MONTEREY, Calif. -- For their day, they were expensive machines, but oh, they were fast.
They came from National, a car company that started with electrics and graduated to gas powered cars. And we came across one of the best examples recently -- a 1911 National that its owner, Brian Blain of Visalia, Calif., says driver Charles Merz used to compete in the first Indianapolis 500.
It was one of three Nationals in the race that year, he says, and this one came in a respectable seventh.
Best of all, it's still running. At the Monterey Motorsports Reunion at the Mazda Raceway in Laguna Seca, old Number 20 was back on the track.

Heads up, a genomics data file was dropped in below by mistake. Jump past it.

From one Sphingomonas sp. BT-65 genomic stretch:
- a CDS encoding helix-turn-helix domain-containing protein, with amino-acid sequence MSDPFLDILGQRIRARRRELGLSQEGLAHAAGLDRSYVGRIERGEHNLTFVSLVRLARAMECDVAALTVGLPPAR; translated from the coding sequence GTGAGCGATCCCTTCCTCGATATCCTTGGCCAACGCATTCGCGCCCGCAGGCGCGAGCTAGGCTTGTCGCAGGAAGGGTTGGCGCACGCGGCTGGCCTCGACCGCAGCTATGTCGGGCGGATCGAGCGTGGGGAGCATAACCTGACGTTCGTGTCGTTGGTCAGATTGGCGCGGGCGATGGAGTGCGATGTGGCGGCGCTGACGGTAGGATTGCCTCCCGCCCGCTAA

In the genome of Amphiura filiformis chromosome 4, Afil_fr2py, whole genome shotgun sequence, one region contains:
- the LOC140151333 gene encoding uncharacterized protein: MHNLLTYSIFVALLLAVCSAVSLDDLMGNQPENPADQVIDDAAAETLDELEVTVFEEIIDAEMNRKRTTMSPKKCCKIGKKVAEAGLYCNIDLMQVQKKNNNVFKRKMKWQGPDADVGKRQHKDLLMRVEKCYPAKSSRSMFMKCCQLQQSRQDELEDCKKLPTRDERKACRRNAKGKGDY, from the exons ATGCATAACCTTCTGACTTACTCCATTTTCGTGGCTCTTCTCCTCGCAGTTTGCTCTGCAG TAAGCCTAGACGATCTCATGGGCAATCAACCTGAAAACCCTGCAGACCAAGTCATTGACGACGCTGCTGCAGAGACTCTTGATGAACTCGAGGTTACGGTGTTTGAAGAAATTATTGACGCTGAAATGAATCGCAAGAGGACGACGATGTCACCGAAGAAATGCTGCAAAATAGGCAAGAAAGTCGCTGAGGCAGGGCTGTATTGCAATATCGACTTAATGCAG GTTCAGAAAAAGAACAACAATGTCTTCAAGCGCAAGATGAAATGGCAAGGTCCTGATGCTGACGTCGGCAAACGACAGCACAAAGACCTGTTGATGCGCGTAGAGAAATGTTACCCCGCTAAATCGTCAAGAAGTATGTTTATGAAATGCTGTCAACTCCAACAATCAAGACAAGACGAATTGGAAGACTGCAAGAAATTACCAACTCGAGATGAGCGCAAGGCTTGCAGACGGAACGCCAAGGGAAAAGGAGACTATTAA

Hard to keep running? "It's always a challenge," he says. When we caught up to Blain, his crew was battling its share of leaks. "We have water coming out of places it shouldn't be coming out of," he told us.
National didn't last long. After achieving fame early, the faced a raft of automakers who undercut them on price. It disappeared during the 1920s.
"They were an expensive car, well built" and fast as a race car. He says Nationals were capable of 100 miles per hour, but don't depend on the brakes. "When you drive these cars, you avoid accidents with the (steering) wheel instead of the brakes," he says.
And sure enough, "It takes little getting used to," he says.